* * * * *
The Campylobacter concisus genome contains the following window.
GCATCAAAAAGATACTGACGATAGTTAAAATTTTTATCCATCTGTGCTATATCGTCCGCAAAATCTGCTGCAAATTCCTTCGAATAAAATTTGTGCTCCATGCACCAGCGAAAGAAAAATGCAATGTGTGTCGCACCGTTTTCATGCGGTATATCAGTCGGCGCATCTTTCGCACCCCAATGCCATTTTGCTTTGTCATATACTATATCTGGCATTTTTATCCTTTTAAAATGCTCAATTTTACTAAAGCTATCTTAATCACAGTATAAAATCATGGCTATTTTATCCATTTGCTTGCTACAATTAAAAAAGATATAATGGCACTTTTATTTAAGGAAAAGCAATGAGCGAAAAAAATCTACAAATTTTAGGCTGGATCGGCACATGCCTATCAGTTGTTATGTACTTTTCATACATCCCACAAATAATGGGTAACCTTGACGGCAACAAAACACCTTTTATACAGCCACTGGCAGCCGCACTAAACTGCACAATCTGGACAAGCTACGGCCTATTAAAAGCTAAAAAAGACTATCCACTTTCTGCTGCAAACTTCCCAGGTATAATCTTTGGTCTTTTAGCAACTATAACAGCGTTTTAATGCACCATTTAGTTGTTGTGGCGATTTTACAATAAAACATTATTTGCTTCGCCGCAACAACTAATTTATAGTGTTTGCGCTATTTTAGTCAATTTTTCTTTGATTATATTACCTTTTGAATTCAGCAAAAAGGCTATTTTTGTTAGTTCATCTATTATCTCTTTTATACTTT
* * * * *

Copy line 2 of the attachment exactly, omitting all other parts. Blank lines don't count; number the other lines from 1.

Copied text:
GCATCAAAAAGATACTGACGATAGTTAAAATTTTTATCCATCTGTGCTATATCGTCCGCAAAATCTGCTGCAAATTCCTTCGAATAAAATTTGTGCTCCATGCACCAGCGAAAGAAAAATGCAATGTGTGTCGCACCGTTTTCATGCGGTATATCAGTCGGCGCATCTTTCGCACCCCAATGCCATTTTGCTTTGTCATATACTATATCTGGCATTTTTATCCTTTTAAAATGCTCAATTTTACTAAAGCTATCTTAATCACAGTATAAAATCATGGCTATTTTATCCATTTGCTTGCTACAATTAAAAAAGATATAATGGCACTTTTATTTAAGGAAAAGCAATGAGCGAAAAAAATCTACAAATTTTAGGCTGGATCGGCACATGCCTATCAGTTGTTATGTACTTTTCATACATCCCACAAATAATGGGTAACCTTGACGGCAACAAAACACCTTTTATACAGCCACTGGCAGCCGCACTAAACTGCACAATCTGGACAAGCTACGGCCTATTAAAAGCTAAAAAAGACTATCCACTTTCTGCTGCAAACTTCCCAGGTATAATCTTTGGTCTTTTAGCAACTATAACAGCGTTTTAATGCACCATTTAGTTGTTGTGGCGATTTTACAATAAAACATTATTTGCTTCGCCGCAACAACTAATTTATAGTGTTTGCGCTATTTTAGTCAATTTTTCTTTGATTATATTACCTTTTGAATTCAGCAAAAAGGCTATTTTTGTTAGTTCATCTATTATCTCTTTTATACTTT